Leaders from the corn and soybean industries urged the U.S. Senate Agriculture Committee to increase funding for international trade programs that could help with the export of feed ingredients.
Testimony from the corn industry
Testifying during the committee’s recent Farm Bill hearing in Manhattan, Kansas, Kent Moore, who serves as the chairman of the Kansas Corn Commission and as a board member of the Kansas Corn Growers Association, said that the growth potential for ag exports is greater than any other demand sector today.
To better help the U.S. agricultural sector tap into this potential, Moore spoke of the importance of the federal Market Access Program (MAP) and Foreign Market Development (FMD) programs.
“Programs like MAP and FMD are critical in building export markets for our ag products, but these two programs have had stagnant funding levels for a number of years. We support the efforts of the agriculture trade community to increase funding for MAP and FMD,” Moore said.
Moore pointed out the spending power of those two programs has dropped by more than 40 percent in recent years due to factors such as sequestration, administration and inflations.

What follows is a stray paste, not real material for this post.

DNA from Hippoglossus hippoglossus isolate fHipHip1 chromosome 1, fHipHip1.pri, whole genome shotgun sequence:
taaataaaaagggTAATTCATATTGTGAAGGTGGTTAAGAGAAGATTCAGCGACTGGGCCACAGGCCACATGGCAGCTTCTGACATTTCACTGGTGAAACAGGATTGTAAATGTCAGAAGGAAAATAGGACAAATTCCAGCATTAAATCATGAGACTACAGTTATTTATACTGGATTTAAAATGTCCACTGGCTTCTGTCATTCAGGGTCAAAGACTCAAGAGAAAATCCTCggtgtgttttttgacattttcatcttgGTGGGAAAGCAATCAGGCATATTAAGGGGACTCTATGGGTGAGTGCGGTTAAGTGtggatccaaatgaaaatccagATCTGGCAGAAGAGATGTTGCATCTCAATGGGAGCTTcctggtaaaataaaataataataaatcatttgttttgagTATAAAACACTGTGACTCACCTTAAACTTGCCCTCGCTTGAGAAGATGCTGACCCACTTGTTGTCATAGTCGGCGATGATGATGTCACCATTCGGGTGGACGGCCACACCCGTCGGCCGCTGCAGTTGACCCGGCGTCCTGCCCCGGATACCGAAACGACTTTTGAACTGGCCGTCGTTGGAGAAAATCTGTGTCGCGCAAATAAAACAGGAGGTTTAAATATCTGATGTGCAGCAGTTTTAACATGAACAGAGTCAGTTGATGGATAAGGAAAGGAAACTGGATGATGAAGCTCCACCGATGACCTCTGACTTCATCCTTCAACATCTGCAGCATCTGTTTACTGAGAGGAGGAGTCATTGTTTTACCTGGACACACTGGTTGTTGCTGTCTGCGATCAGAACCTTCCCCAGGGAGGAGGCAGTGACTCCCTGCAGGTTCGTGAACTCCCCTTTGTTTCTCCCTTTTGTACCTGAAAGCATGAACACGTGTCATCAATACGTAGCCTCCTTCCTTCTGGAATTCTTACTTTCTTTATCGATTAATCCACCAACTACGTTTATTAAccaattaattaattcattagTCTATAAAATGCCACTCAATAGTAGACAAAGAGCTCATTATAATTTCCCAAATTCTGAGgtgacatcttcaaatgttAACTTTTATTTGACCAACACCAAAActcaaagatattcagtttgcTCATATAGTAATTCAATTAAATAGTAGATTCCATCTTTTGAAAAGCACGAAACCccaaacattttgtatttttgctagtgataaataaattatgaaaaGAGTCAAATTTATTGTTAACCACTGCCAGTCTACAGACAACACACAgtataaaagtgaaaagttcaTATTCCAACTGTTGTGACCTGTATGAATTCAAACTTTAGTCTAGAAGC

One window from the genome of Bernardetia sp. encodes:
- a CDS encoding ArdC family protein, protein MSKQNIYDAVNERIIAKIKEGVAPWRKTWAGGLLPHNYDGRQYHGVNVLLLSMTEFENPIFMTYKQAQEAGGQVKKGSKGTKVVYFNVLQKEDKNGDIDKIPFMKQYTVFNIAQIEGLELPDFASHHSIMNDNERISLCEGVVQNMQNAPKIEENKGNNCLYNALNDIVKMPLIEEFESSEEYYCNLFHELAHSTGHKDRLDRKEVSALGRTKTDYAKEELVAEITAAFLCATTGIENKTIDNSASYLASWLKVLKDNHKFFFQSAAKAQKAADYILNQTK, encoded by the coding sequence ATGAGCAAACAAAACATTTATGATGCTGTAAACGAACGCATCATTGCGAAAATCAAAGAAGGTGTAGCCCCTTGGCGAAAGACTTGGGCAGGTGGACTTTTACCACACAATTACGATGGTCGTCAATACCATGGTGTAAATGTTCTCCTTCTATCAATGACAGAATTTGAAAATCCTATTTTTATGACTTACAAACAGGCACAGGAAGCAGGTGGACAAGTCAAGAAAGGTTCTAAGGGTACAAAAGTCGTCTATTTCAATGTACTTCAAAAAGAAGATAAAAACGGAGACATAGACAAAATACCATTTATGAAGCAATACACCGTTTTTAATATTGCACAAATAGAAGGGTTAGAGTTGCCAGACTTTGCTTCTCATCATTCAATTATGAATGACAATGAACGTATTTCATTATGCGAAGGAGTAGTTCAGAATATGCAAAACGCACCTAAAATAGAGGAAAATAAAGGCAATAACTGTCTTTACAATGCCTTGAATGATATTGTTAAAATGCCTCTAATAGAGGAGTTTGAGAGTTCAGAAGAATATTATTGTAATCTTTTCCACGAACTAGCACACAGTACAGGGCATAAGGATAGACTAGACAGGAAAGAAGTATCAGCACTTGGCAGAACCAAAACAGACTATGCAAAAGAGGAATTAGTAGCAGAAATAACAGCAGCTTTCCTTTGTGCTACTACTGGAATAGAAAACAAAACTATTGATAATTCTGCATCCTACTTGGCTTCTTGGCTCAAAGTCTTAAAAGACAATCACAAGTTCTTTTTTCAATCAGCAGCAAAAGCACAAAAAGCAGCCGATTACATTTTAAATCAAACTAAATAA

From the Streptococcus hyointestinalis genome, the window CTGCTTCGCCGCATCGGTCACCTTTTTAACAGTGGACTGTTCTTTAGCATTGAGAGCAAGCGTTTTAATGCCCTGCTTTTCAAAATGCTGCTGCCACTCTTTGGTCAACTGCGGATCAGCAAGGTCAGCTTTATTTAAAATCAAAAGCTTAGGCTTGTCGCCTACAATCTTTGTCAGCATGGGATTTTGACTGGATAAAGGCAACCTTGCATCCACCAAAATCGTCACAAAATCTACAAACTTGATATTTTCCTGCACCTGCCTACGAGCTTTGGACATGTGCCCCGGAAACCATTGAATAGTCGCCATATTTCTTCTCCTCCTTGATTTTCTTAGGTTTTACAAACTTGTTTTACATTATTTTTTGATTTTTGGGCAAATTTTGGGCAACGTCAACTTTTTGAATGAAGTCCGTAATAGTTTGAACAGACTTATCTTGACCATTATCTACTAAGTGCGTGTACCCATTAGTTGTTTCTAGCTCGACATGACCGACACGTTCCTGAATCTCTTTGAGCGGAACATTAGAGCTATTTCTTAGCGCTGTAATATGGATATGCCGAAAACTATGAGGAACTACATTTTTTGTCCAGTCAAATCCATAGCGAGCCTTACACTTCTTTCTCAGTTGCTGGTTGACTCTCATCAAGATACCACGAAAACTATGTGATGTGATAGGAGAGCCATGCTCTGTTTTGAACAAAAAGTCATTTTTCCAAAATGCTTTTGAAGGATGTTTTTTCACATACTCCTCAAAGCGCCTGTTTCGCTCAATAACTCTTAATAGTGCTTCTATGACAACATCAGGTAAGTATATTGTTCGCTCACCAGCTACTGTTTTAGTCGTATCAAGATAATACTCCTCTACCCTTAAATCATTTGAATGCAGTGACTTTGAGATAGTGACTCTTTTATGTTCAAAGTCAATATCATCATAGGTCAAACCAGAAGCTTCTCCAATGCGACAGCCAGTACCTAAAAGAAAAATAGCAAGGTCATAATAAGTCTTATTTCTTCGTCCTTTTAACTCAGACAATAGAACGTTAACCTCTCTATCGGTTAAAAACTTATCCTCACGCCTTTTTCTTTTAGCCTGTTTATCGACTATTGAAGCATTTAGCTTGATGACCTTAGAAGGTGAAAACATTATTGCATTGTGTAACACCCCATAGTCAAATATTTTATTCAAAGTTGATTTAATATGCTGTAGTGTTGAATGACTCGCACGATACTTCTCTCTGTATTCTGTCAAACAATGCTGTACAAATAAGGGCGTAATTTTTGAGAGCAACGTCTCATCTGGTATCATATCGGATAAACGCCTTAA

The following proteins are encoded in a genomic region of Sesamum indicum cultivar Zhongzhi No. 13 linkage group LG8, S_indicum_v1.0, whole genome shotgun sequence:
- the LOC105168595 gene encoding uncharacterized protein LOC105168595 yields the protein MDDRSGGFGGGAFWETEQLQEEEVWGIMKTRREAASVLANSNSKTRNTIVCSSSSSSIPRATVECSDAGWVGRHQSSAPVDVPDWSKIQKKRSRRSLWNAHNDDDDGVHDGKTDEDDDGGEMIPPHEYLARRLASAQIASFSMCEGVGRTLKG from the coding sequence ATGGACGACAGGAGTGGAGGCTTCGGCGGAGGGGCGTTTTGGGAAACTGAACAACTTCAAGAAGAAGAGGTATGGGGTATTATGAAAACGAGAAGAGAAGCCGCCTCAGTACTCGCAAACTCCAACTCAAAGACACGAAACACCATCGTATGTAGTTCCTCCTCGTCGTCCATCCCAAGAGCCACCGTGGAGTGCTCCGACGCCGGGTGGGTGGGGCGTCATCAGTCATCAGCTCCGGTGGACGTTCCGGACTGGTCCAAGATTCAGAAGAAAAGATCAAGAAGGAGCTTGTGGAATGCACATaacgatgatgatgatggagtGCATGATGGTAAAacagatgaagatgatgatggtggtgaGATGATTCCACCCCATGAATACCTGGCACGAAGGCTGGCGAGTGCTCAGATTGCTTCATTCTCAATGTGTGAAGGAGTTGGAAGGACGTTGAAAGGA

The senators were reminded by Moore that farmers, through the checkoff, support the U.S. Grains Council to develop exports of corn and distillers’s dried grains with solubles (DDGS), both important poultry and livestock feed ingredients. Increased funding for MAP and FMD will make the checkoff investment for foreign market development efficient and effective.
Soybean industry testimony
Also testifying at the hearing was Lucas Heinen, president of the Kansas Soybean Association.
Like Moore, Heinen stressed the importance of the MAP and FMD programs.
“We strongly support doubling mandatory funding for the Foreign Market Development Program and the Market Access Program to spur promotion of U.S. agricultural exports,” said Heinen. “Funding for these programs has been frozen for over ten years while our foreign competitors are massively outspending us on market promotion.”
The hearing was held on the campus of Kansas State University, the alma mater of Sen. Pat Roberts, the chairman of the Senate ag committee.